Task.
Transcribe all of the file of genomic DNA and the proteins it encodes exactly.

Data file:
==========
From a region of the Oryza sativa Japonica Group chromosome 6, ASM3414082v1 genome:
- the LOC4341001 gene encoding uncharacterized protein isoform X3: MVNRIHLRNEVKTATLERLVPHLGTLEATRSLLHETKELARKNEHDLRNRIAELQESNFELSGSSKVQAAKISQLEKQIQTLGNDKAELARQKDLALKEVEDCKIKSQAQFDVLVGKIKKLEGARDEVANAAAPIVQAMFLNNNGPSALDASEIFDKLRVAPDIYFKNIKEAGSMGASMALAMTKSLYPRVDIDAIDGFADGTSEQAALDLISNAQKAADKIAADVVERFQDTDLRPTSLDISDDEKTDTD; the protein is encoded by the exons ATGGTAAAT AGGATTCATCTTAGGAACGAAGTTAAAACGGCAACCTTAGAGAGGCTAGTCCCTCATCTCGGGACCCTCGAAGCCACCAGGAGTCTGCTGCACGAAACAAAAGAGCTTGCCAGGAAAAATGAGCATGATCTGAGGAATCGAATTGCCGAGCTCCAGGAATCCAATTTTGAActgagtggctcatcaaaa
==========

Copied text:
From a region of the Oryza sativa Japonica Group chromosome 6, ASM3414082v1 genome:
- the LOC4341001 gene encoding uncharacterized protein isoform X3: MVNRIHLRNEVKTATLERLVPHLGTLEATRSLLHETKELARKNEHDLRNRIAELQESNFELSGSSKVQAAKISQLEKQIQTLGNDKAELARQKDLALKEVEDCKIKSQAQFDVLVGKIKKLEGARDEVANAAAPIVQAMFLNNNGPSALDASEIFDKLRVAPDIYFKNIKEAGSMGASMALAMTKSLYPRVDIDAIDGFADGTSEQAALDLISNAQKAADKIAADVVERFQDTDLRPTSLDISDDEKTDTD; the protein is encoded by the exons ATGGTAAAT AGGATTCATCTTAGGAACGAAGTTAAAACGGCAACCTTAGAGAGGCTAGTCCCTCATCTCGGGACCCTCGAAGCCACCAGGAGTCTGCTGCACGAAACAAAAGAGCTTGCCAGGAAAAATGAGCATGATCTGAGGAATCGAATTGCCGAGCTCCAGGAATCCAATTTTGAActgagtggctcatcaaaa